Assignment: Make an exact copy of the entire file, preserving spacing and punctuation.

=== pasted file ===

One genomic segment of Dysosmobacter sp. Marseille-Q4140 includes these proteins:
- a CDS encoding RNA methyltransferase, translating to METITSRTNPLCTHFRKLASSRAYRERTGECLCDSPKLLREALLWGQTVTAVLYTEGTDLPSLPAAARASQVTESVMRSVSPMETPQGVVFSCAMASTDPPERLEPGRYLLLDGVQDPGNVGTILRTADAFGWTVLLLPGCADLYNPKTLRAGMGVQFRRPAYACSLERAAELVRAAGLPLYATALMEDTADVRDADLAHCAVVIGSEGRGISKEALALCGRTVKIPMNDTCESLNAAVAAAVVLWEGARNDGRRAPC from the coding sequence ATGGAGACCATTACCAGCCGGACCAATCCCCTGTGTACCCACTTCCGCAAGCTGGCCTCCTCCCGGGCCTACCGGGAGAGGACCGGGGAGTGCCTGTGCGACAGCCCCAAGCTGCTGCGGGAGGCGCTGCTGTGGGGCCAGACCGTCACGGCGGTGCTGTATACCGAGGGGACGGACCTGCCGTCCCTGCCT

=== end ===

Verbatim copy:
One genomic segment of Dysosmobacter sp. Marseille-Q4140 includes these proteins:
- a CDS encoding RNA methyltransferase, translating to METITSRTNPLCTHFRKLASSRAYRERTGECLCDSPKLLREALLWGQTVTAVLYTEGTDLPSLPAAARASQVTESVMRSVSPMETPQGVVFSCAMASTDPPERLEPGRYLLLDGVQDPGNVGTILRTADAFGWTVLLLPGCADLYNPKTLRAGMGVQFRRPAYACSLERAAELVRAAGLPLYATALMEDTADVRDADLAHCAVVIGSEGRGISKEALALCGRTVKIPMNDTCESLNAAVAAAVVLWEGARNDGRRAPC from the coding sequence ATGGAGACCATTACCAGCCGGACCAATCCCCTGTGTACCCACTTCCGCAAGCTGGCCTCCTCCCGGGCCTACCGGGAGAGGACCGGGGAGTGCCTGTGCGACAGCCCCAAGCTGCTGCGGGAGGCGCTGCTGTGGGGCCAGACCGTCACGGCGGTGCTGTATACCGAGGGGACGGACCTGCCGTCCCTGCCT